Biography of Norman S. Minor, Esq.

As a part of their February 2012 Black History series, the Cleveland Plain Dealer profiled the accomplishments of people and institutions that through history have made a significant impact in and for Northeast Ohio's Black community. Given attorney Norman S. Minor's talent, impact on the legal community of his day, and dedication to paving the way for Black attorneys succeeding him, it is unsurprising that the Plain Dealer prominently featured our Bar Association's namesake, in its 2012 Black History series.

Norman S. MinorBorn in Illinois in 1901, Norman S. Minor moved, with his parents, to Cleveland at the age of 4. He graduated from Central High School in 1921, and attended the University of Michigan for 2 years. In 1927, he graduated with an LL.B Degree from John Marshall Law School, and was admitted to the Ohio Bar in 1928. In 1930 Norman S. Minor became Cuyahoga County's first Black Assistant Prosecutor.

Given the discriminatory practices of that day, for years in the prosecutor's office, Norman S. Minor was assigned cases involving only Black defendants. In an article on Norman S. Minor titled Cleveland's Living Legend in Law, featured in the November 1963 edition of Ebony Magazine, Norman S. Minor gave the following response to the limits placed on him during his early years at the prosecutor's office, "...I said to myself, Norman Minor some people want you to fail, but you can't. Fail and who'll take your place?"

Armed with this conviction, Norman S. Minor worked tirelessly and effectively to impel equality within the prosecutor's office and to mentor Black Attorneys succeeding him. Eventually, his trial skills could not be denied, and he emerged as one of Cleveland's best criminal trial lawyers, having prosecuted more than 5000 felony cases.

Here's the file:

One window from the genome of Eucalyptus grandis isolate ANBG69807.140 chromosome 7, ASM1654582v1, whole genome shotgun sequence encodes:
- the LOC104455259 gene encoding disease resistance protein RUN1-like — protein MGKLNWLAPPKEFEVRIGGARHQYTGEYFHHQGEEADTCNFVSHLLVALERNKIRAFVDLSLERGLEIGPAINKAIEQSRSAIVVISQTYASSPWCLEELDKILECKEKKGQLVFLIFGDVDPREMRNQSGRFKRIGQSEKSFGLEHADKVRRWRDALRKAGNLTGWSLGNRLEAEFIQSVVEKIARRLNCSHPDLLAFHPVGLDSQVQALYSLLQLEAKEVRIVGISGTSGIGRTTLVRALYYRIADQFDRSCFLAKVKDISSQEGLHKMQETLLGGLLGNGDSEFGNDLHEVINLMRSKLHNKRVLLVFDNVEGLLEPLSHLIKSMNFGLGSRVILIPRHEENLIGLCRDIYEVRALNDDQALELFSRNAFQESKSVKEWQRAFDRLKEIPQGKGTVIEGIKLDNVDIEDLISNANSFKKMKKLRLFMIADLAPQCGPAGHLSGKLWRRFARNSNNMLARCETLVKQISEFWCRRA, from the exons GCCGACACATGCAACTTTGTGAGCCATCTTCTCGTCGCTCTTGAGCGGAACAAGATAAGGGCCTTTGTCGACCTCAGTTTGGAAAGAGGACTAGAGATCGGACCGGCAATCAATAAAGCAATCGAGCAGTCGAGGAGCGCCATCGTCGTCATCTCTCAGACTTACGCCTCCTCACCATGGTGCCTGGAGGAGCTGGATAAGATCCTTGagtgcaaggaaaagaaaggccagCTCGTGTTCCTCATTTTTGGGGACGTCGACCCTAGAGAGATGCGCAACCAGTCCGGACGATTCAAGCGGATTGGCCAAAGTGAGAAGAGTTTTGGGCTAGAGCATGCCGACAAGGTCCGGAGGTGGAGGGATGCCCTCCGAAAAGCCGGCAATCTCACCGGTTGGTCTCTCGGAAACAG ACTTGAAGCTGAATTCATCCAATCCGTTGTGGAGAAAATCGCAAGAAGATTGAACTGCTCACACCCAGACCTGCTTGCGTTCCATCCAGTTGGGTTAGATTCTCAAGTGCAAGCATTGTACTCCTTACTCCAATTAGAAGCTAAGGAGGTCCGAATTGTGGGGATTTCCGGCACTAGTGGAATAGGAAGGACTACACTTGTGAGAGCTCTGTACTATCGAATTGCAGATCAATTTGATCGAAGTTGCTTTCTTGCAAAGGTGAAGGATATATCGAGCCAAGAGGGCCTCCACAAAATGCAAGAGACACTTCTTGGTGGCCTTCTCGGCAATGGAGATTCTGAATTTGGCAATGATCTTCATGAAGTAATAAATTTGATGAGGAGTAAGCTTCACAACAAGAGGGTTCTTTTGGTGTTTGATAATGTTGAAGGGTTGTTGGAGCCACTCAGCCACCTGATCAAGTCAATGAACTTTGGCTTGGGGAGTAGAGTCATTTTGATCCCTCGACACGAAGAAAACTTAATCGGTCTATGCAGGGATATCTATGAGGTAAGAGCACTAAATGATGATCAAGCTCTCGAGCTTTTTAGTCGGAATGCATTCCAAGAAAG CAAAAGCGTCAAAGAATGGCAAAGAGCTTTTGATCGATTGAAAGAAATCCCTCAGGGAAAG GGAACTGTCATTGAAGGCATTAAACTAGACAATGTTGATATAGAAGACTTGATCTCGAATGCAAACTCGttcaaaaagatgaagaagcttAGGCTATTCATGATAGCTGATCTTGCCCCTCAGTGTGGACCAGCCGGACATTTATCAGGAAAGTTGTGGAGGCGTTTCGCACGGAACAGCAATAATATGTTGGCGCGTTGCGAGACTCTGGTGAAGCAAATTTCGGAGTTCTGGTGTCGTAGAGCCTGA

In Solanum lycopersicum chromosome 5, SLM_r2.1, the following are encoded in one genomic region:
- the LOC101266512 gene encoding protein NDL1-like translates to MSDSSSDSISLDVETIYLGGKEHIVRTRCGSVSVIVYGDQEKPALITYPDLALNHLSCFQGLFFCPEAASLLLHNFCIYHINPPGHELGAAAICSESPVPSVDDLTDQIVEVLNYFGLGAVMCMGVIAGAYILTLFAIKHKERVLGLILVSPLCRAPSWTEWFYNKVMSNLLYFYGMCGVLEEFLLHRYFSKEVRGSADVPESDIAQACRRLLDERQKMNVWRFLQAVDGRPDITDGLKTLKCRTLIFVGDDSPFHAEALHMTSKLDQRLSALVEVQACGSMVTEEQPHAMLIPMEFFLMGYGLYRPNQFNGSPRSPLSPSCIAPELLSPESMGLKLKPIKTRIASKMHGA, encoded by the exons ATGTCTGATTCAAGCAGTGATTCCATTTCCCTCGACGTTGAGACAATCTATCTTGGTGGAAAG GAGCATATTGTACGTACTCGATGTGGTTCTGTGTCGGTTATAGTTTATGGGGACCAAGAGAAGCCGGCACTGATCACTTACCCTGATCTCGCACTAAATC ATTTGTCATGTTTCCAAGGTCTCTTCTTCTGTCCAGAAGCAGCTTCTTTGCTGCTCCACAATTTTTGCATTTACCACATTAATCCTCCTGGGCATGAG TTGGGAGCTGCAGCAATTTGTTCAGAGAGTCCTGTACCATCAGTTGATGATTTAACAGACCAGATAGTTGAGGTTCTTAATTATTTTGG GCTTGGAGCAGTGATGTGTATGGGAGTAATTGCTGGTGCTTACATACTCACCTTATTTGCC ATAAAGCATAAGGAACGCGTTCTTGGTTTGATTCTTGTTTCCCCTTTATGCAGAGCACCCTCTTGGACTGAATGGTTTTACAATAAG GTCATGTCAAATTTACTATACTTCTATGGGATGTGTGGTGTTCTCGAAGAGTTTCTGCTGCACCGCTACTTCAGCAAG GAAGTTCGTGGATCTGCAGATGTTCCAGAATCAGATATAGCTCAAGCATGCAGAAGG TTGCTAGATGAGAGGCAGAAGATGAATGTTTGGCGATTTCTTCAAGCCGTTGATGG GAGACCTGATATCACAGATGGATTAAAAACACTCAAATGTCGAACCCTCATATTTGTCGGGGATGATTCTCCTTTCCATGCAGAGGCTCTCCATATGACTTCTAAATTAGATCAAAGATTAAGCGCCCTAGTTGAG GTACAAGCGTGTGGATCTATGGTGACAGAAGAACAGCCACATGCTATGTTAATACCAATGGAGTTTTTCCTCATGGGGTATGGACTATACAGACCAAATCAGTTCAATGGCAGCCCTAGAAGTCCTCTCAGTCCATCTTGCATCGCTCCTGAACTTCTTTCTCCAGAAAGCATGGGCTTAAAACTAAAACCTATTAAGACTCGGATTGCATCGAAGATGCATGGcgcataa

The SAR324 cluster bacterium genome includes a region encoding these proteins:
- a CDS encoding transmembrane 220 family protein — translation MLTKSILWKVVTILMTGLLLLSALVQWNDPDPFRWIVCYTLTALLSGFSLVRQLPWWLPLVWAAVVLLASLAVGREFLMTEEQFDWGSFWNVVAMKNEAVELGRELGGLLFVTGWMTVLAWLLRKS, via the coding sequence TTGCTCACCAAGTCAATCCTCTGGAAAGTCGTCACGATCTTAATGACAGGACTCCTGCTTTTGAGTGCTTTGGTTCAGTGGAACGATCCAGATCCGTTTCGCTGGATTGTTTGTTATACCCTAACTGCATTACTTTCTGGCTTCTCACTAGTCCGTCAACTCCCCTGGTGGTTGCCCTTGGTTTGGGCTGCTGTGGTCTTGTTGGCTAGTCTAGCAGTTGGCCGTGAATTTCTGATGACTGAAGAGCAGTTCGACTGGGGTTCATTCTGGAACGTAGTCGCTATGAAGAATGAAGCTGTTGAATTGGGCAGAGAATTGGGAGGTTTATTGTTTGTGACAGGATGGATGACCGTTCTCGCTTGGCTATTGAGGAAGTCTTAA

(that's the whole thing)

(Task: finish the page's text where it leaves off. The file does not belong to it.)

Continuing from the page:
In 1948, after 18 years with the Prosecutor's Office, Norman S. Minor switched sides of the table to become a highly respected defense attorney. His trial techniques were studied by attorneys and judges alike. In a 1997 article in Cleveland Magazine titled The Congressman, Louis Stokes (who along with brother Carl B. Stokes became law partners with Minor), stated, "Norm Minor was probably the greatest criminal lawyer in the history of our state. Charisma , beautifully modulated voice. He could mesmerize a jury. Judges were fascinated by him. And I don't care how long a case took-two months, six months-he never took a note. Never. And he never missed a point in any trial."

NSMBA proudly carries the name of Norman S. Minor. Our members build upon his legacy by becoming the leaders, mentors, experts and trailblazers of this age. And when our work is done here, we can say of ourselves and of our bar association that we have not failed, as we have positioned others to take our place, and to build upon our legacy.